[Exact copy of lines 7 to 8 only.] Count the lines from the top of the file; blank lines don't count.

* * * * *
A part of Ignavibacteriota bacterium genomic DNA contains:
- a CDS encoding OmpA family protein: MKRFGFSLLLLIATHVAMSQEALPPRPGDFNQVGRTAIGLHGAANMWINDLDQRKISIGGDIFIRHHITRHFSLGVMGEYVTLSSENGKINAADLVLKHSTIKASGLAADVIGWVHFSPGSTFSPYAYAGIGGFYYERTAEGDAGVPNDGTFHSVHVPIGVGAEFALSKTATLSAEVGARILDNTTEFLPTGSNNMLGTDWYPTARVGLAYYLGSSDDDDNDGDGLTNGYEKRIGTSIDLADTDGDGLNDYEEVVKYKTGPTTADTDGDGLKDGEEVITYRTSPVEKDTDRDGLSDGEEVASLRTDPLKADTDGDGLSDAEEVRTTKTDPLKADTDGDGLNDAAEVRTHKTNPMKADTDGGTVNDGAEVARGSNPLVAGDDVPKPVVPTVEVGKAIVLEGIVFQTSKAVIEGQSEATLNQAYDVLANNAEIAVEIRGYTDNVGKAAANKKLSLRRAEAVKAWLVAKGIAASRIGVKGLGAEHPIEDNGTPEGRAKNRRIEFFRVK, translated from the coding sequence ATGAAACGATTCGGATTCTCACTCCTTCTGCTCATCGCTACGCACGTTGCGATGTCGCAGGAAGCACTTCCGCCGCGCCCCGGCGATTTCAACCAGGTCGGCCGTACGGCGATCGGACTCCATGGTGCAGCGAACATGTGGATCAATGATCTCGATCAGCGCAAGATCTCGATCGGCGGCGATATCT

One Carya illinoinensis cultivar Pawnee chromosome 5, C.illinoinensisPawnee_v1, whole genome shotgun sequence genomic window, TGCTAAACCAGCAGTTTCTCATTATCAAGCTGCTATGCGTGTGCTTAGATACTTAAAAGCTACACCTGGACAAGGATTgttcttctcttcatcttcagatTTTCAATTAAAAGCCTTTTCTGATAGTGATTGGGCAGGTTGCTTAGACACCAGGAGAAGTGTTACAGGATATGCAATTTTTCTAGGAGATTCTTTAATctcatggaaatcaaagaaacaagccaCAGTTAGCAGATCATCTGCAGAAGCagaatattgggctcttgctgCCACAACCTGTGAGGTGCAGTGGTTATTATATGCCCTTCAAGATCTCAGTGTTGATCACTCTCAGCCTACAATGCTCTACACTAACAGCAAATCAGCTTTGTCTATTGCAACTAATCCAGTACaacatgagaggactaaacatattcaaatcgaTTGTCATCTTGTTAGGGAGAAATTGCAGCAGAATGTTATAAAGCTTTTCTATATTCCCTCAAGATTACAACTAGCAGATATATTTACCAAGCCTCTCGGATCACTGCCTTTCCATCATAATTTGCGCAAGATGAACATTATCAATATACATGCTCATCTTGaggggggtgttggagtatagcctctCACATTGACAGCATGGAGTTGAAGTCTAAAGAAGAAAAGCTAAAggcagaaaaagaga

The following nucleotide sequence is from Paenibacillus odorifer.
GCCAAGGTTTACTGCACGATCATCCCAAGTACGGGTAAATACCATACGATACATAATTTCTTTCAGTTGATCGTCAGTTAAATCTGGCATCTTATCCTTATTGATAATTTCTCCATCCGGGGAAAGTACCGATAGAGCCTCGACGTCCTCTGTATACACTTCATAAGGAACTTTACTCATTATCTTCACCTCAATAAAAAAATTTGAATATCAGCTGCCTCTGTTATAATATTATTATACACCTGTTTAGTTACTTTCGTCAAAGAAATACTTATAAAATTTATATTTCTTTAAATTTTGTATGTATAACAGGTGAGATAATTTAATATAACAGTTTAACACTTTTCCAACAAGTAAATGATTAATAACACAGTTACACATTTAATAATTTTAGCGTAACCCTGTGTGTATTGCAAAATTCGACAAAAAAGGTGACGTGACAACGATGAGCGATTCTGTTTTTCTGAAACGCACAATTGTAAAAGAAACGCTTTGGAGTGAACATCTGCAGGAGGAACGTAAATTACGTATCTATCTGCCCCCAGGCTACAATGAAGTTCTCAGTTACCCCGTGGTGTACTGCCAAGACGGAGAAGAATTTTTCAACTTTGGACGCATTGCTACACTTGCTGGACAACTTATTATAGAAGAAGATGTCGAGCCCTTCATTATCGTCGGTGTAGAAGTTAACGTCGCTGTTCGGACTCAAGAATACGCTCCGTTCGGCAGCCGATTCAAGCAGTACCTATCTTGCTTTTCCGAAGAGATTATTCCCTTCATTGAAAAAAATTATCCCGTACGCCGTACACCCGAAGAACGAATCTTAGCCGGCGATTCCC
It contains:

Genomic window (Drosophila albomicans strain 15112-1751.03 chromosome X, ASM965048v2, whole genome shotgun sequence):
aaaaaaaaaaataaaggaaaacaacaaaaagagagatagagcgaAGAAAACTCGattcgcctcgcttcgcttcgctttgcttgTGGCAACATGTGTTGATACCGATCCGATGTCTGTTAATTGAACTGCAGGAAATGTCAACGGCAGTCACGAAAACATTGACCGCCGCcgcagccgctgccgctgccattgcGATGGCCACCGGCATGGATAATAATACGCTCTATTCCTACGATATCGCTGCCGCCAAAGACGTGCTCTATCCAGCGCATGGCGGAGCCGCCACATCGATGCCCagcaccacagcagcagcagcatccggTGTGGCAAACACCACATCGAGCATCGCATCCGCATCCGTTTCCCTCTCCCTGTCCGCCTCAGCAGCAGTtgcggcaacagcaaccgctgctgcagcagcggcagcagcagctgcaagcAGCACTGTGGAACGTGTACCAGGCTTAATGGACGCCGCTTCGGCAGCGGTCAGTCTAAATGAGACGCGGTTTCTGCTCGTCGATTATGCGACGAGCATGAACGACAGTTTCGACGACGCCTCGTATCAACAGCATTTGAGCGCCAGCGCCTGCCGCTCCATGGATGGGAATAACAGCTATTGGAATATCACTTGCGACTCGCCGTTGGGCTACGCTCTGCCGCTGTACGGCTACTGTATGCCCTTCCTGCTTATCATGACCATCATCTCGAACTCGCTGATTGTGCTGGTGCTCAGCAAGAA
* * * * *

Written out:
Genomic window (Drosophila albomicans strain 15112-1751.03 chromosome X, ASM965048v2, whole genome shotgun sequence):
aaaaaaaaaaataaaggaaaacaacaaaaagagagatagagcgaAGAAAACTCGattcgcctcgcttcgcttcgctttgcttgTGGCAACATGTGTTGATACCGATCCGATGTCTGTTAATTGAACTGCAGGAAATGTCAACGGCAGTCACGAAAACATTGACCGCCGCcgcagccgctgccgctgccattgcGATGGCCACCGGCATGGATAATAATACGCTCTATTCCTACGATATCGCTGCCGCCAAAGACGTGCTCTATCCAGCGCATGGCGGAGCCGCCACATCGATGCCCagcaccacagcagcagcagcatccggTGTGGCAAACACCACATCGAGCATCGCATCCGCATCCGTTTCCCTCTCCCTGTCCGCCTCAGCAGCAGTtgcggcaacagcaaccgctgctgcagcagcggcagcagcagctgcaagcAGCACTGTGGAACGTGTACCAGGCTTAATGGACGCCGCTTCGGCAGCGGTCAGTCTAAATGAGACGCGGTTTCTGCTCGTCGATTATGCGACGAGCATGAACGACAGTTTCGACGACGCCTCGTATCAACAGCATTTGAGCGCCAGCGCCTGCCGCTCCATGGATGGGAATAACAGCTATTGGAATATCACTTGCGACTCGCCGTTGGGCTACGCTCTGCCGCTGTACGGCTACTGTATGCCCTTCCTGCTTATCATGACCATCATCTCGAACTCGCTGATTGTGCTGGTGCTCAGCAAGAA